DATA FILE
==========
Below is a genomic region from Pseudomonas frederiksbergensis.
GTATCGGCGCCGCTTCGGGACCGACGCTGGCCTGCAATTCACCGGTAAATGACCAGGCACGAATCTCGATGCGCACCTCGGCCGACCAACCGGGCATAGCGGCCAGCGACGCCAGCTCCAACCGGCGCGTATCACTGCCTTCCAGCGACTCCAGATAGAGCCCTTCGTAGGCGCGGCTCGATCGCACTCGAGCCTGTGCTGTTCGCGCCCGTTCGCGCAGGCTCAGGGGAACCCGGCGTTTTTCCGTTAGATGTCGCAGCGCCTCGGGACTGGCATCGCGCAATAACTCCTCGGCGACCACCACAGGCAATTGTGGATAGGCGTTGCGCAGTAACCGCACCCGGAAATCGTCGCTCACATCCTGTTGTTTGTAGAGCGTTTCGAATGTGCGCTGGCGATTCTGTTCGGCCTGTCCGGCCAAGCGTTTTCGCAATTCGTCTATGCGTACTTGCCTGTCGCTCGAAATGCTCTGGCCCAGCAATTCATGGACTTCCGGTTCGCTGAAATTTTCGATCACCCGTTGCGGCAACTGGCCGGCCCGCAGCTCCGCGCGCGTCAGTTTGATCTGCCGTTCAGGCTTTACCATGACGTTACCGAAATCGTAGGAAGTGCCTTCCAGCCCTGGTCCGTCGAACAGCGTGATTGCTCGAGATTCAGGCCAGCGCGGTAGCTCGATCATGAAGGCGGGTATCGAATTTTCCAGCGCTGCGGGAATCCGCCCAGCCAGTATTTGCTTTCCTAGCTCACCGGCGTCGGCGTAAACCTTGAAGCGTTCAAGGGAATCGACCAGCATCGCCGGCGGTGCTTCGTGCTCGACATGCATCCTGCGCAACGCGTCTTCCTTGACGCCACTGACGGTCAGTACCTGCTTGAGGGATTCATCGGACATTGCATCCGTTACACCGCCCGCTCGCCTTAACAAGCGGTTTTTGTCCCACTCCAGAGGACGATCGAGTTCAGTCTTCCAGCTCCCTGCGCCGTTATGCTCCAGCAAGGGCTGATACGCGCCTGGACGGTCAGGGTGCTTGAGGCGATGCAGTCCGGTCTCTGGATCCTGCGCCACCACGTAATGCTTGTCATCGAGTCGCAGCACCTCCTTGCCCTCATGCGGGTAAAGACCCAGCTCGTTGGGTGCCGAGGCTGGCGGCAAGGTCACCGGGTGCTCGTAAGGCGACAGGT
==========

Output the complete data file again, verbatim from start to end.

Below is a genomic region from Pseudomonas frederiksbergensis.
GTATCGGCGCCGCTTCGGGACCGACGCTGGCCTGCAATTCACCGGTAAATGACCAGGCACGAATCTCGATGCGCACCTCGGCCGACCAACCGGGCATAGCGGCCAGCGACGCCAGCTCCAACCGGCGCGTATCACTGCCTTCCAGCGACTCCAGATAGAGCCCTTCGTAGGCGCGGCTCGATCGCACTCGAGCCTGTGCTGTTCGCGCCCGTTCGCGCAGGCTCAGGGGAACCCGGCGTTTTTCCGTTAGATGTCGCAGCGCCTCGGGACTGGCATCGCGCAATAACTCCTCGGCGACCACCACAGGCAATTGTGGATAGGCGTTGCGCAGTAACCGCACCCGGAAATCGTCGCTCACATCCTGTTGTTTGTAGAGCGTTTCGAATGTGCGCTGGCGATTCTGTTCGGCCTGTCCGGCCAAGCGTTTTCGCAATTCGTCTATGCGTACTTGCCTGTCGCTCGAAATGCTCTGGCCCAGCAATTCATGGACTTCCGGTTCGCTGAAATTTTCGATCACCCGTTGCGGCAACTGGCCGGCCCGCAGCTCCGCGCGCGTCAGTTTGATCTGCCGTTCAGGCTTTACCATGACGTTACCGAAATCGTAGGAAGTGCCTTCCAGCCCTGGTCCGTCGAACAGCGTGATTGCTCGAGATTCAGGCCAGCGCGGTAGCTCGATCATGAAGGCGGGTATCGAATTTTCCAGCGCTGCGGGAATCCGCCCAGCCAGTATTTGCTTTCCTAGCTCACCGGCGTCGGCGTAAACCTTGAAGCGTTCAAGGGAATCGACCAGCATCGCCGGCGGTGCTTCGTGCTCGACATGCATCCTGCGCAACGCGTCTTCCTTGACGCCACTGACGGTCAGTACCTGCTTGAGGGATTCATCGGACATTGCATCCGTTACACCGCCCGCTCGCCTTAACAAGCGGTTTTTGTCCCACTCCAGAGGACGATCGAGTTCAGTCTTCCAGCTCCCTGCGCCGTTATGCTCCAGCAAGGGCTGATACGCGCCTGGACGGTCAGGGTGCTTGAGGCGATGCAGTCCGGTCTCTGGATCCTGCGCCACCACGTAATGCTTGTCATCGAGTCGCAGCACCTCCTTGCCCTCATGCGGGTAAAGACCCAGCTCGTTGGGTGCCGAGGCTGGCGGCAAGGTCACCGGGTGCTCGTAAGGCGACAGGT